Plain English Summary
Background and study aims
Parkinson’s disease (PD) is a long-term medical condition that affects over 120,000 people in the UK, and about 5 million people worldwide. PD is caused by the loss of cells in an area of the brain called the substantia nigra, which create the chemical messenger (neurotransmitter) dopamine. Over time, more cells in this region gradually die, less dopamine is produced, and movements become less coordinated and more difficult to perform. People with PD may show signs of abnormal movements, such as stiffness, tremor (uncontrollable shaking) and slowness of movement (bradykinesia), and often tire easily. These symptoms get gradually worse over time. People with PD are commonly given medications to increase the amount of dopamine in the brain but long-term use can cause a number of side effects. Complimentary treatments carried out alongside drug treatment can help to maintain function and improve quality of life. The aim of this study is to test the effectiveness of a computer-based task for improving/maintaining movement performance and fatigue in people with PD. The aim is to get feedback on the tasks for future development of the treatment.
Who can participate?
Patients with early stage PD in the North Wales area
What does the study involve?
Participants meet with a researcher in their own homes, at the movement disorders clinic, or at Bangor University. The researcher organises to visit participants up to five times after the first session. The time between sessions is flexible and works around the participants. Participants are randomly allocated to one of two groups. One group completes a task involving mentally tracking the position of a target moving around a grid. The other group completes one of two tasks that are appear to be identical but do not require imagined sequential tracking of an object through space. The effects of the tasks are compared to see which is the most effective. There are also measurements of how fluid and fast the participants move plus a series of questionnaires. The study also explores whether the outcomes are related to other measures, like quality of life, fatigue and non-motor symptoms.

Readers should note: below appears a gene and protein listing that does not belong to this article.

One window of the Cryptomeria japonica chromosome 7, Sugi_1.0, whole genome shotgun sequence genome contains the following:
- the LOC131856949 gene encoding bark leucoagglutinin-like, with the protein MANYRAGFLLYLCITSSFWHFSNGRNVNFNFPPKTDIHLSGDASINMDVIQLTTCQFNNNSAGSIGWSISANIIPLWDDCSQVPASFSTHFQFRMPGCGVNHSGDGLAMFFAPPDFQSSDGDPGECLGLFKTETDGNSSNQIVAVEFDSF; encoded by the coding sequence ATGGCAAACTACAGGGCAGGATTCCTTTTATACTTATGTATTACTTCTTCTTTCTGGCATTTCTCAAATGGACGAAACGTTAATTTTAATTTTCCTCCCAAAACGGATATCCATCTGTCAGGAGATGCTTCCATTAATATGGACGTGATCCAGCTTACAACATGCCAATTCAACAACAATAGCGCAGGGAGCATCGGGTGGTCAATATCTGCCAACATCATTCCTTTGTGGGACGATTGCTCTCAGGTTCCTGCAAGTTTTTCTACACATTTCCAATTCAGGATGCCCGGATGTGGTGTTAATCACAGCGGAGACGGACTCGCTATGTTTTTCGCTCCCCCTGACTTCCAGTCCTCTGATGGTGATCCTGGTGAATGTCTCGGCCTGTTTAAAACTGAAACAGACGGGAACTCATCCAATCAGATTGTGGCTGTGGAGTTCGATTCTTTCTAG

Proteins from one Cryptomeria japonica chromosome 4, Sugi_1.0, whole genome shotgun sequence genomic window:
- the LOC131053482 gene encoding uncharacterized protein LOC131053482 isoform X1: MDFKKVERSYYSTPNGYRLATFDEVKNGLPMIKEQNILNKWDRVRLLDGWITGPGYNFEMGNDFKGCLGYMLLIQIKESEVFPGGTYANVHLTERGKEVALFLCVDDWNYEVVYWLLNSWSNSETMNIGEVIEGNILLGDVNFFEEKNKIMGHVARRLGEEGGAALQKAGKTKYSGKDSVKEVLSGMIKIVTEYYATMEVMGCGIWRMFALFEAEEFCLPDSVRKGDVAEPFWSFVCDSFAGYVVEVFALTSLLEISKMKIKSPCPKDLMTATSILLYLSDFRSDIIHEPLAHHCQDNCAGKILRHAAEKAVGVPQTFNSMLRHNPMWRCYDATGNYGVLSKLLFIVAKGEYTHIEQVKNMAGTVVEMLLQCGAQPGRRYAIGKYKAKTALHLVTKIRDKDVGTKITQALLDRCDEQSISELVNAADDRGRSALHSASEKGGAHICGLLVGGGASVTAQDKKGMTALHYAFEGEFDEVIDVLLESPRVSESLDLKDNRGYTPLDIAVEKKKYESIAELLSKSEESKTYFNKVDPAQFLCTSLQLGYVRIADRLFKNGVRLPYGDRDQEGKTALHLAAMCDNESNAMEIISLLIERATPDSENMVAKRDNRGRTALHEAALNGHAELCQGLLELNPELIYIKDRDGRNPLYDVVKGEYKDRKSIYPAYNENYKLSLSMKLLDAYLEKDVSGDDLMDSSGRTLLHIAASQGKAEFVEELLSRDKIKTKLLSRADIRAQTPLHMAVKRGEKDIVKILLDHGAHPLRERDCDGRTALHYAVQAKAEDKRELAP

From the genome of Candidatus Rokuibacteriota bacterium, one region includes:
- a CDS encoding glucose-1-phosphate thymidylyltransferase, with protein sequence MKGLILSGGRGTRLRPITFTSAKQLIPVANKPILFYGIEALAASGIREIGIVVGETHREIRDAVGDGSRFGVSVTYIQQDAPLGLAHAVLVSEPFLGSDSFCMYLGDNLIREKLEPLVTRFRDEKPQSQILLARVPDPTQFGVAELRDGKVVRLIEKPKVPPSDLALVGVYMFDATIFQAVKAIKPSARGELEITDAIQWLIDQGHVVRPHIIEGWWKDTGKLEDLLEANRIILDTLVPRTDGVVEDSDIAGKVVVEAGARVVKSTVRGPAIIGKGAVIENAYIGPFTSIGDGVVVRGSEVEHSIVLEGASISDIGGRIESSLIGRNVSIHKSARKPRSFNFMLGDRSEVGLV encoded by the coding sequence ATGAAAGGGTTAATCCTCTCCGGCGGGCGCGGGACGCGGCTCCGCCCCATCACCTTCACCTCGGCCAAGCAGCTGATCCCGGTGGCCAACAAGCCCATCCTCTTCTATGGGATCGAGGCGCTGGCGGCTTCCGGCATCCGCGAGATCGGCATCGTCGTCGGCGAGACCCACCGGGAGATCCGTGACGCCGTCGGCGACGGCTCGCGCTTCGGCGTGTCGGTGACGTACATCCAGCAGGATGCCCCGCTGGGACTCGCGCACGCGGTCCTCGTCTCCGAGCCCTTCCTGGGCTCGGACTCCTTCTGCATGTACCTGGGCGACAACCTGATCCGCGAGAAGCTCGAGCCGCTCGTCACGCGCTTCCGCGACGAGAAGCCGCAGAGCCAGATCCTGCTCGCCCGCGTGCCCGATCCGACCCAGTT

What are the possible benefits and risks for participating?
The results of the study will be used to inform the development of a larger study that will target many more patients with PD. Participants may find the study beneficial and interesting, and find it enjoyable to complete the tasks and questionnaires and to talk with the researcher. There are no notable risks involved with participating.
Where is the study run from?
School of Psychology, Bangor University and BCUHB Movement Disorders Clinic, Llandudno General Hospital (UK). Testing can take place at either of these sites or in the participant's own home.
When is study starting and how long is it expected to run for?
September 2017 to August 2018
Who is funding the study?
Betsi Cadwaladr University Health Board (UK)
Who is the main contact?
Prof. Charles Leek
Mr Joshua Payne
School of Psychology
+44 (0)1248 382925
Prof Charles Leek
School of Psychology
Early stage feasibility assessment of a non-pharmacological intervention for motor slowing and fatigue in Parkinson’s disease
1. Clinically significant gains of >= 5 points relative to baseline on the motor examination of the UPDRS following a visuospatial intervention compared to number subtraction control intervention.
2. Improvements in secondary measures of movement kinematics (onset-delay time and velocity), quality of life (PDQ-8) and motor fatigue (finger tapping, PFS-16) in the intervention group over and above the control.
1. North Wales NHS REC, Project ID: 232195
2. School of Psychology, Bangor University REC, 27/09/2017, ref: 2017-16109
3. NHS IRAS, 07/11/2017
4. NHS R&D, 05/01/2018
Single-centre randomised control trial
Primary study design
Secondary study design
Randomised controlled trial
Patient information sheet
Not available in web format, please use contact details to request a participant information sheet